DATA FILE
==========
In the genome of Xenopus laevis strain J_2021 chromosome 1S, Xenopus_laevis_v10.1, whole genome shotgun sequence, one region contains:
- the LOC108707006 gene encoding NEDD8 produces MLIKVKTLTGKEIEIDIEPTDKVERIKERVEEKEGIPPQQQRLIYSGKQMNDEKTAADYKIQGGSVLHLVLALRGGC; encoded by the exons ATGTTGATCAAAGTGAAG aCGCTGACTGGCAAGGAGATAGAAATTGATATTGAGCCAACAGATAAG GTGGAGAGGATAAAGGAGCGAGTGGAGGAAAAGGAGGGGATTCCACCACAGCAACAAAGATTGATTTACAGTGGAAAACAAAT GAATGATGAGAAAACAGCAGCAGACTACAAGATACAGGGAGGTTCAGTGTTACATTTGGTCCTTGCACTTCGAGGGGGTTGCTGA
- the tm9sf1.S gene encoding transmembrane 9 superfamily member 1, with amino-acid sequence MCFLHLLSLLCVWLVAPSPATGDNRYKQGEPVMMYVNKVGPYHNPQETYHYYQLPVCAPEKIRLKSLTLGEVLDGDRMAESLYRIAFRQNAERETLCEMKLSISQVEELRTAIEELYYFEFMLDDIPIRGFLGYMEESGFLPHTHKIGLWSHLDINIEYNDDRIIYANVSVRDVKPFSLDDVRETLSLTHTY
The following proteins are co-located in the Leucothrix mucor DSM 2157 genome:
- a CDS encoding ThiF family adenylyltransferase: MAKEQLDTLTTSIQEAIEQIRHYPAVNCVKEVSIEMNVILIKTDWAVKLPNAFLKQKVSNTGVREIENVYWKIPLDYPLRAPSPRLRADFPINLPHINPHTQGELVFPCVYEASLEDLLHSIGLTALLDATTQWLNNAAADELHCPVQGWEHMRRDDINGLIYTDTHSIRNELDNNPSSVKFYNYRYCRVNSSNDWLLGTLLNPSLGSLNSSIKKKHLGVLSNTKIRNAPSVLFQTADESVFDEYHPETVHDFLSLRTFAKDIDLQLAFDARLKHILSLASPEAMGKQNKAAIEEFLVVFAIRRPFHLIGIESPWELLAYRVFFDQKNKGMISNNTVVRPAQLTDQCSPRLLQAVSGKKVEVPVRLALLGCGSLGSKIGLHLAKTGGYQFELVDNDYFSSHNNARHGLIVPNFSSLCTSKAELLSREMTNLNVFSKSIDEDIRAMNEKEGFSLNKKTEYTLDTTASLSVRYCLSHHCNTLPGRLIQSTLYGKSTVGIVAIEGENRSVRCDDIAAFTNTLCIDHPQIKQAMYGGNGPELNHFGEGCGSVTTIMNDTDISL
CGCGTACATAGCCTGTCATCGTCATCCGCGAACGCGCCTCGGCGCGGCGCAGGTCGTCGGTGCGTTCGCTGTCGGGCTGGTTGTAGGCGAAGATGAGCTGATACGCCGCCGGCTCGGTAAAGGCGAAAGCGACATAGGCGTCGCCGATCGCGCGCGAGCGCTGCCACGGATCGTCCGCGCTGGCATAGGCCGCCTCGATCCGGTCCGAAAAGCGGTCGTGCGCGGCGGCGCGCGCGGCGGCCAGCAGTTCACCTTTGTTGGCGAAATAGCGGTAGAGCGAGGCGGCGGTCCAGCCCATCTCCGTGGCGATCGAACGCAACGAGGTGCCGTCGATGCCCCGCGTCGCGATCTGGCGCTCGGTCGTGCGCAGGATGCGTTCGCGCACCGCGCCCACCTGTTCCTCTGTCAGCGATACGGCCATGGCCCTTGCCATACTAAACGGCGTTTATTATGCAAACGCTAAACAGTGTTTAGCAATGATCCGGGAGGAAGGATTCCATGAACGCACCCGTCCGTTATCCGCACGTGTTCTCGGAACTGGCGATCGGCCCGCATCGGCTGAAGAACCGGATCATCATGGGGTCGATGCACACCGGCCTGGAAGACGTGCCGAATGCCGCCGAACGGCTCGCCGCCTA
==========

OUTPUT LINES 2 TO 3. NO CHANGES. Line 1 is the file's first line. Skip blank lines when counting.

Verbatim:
- the LOC108707006 gene encoding NEDD8 produces MLIKVKTLTGKEIEIDIEPTDKVERIKERVEEKEGIPPQQQRLIYSGKQMNDEKTAADYKIQGGSVLHLVLALRGGC; encoded by the exons ATGTTGATCAAAGTGAAG aCGCTGACTGGCAAGGAGATAGAAATTGATATTGAGCCAACAGATAAG GTGGAGAGGATAAAGGAGCGAGTGGAGGAAAAGGAGGGGATTCCACCACAGCAACAAAGATTGATTTACAGTGGAAAACAAAT GAATGATGAGAAAACAGCAGCAGACTACAAGATACAGGGAGGTTCAGTGTTACATTTGGTCCTTGCACTTCGAGGGGGTTGCTGA
- the tm9sf1.S gene encoding transmembrane 9 superfamily member 1, with amino-acid sequence MCFLHLLSLLCVWLVAPSPATGDNRYKQGEPVMMYVNKVGPYHNPQETYHYYQLPVCAPEKIRLKSLTLGEVLDGDRMAESLYRIAFRQNAERETLCEMKLSISQVEELRTAIEELYYFEFMLDDIPIRGFLGYMEESGFLPHTHKIGLWSHLDINIEYNDDRIIYANVSVRDVKPFSLDDVRETLSLTHTY